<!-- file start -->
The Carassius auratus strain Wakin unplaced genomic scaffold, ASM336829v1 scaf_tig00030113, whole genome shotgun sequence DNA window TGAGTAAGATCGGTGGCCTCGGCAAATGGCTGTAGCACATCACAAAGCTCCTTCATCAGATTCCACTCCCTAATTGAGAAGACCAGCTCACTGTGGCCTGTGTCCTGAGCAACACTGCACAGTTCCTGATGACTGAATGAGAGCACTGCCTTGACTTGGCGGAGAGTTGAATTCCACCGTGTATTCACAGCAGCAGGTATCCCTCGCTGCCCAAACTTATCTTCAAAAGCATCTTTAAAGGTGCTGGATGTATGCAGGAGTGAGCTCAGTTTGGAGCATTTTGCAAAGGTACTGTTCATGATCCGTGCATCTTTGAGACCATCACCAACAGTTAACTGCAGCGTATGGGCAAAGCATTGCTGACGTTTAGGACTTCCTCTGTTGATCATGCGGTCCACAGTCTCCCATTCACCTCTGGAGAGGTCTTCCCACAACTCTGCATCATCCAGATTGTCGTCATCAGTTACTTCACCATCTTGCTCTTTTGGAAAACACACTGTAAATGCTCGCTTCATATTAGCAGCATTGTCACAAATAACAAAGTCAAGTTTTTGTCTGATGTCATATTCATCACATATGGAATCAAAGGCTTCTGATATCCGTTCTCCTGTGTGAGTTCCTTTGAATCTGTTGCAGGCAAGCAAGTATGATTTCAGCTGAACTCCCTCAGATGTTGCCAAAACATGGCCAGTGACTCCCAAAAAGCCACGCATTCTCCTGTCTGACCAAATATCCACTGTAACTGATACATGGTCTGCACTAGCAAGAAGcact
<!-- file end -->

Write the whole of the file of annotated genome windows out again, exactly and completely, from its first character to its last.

The Carassius auratus strain Wakin unplaced genomic scaffold, ASM336829v1 scaf_tig00030113, whole genome shotgun sequence DNA window TGAGTAAGATCGGTGGCCTCGGCAAATGGCTGTAGCACATCACAAAGCTCCTTCATCAGATTCCACTCCCTAATTGAGAAGACCAGCTCACTGTGGCCTGTGTCCTGAGCAACACTGCACAGTTCCTGATGACTGAATGAGAGCACTGCCTTGACTTGGCGGAGAGTTGAATTCCACCGTGTATTCACAGCAGCAGGTATCCCTCGCTGCCCAAACTTATCTTCAAAAGCATCTTTAAAGGTGCTGGATGTATGCAGGAGTGAGCTCAGTTTGGAGCATTTTGCAAAGGTACTGTTCATGATCCGTGCATCTTTGAGACCATCACCAACAGTTAACTGCAGCGTATGGGCAAAGCATTGCTGACGTTTAGGACTTCCTCTGTTGATCATGCGGTCCACAGTCTCCCATTCACCTCTGGAGAGGTCTTCCCACAACTCTGCATCATCCAGATTGTCGTCATCAGTTACTTCACCATCTTGCTCTTTTGGAAAACACACTGTAAATGCTCGCTTCATATTAGCAGCATTGTCACAAATAACAAAGTCAAGTTTTTGTCTGATGTCATATTCATCACATATGGAATCAAAGGCTTCTGATATCCGTTCTCCTGTGTGAGTTCCTTTGAATCTGTTGCAGGCAAGCAAGTATGATTTCAGCTGAACTCCCTCAGATGTTGCCAAAACATGGCCAGTGACTCCCAAAAAGCCACGCATTCTCCTGTCTGACCAAATATCCACTGTAACTGATACATGGTCTGCACTAGCAAGAAGcact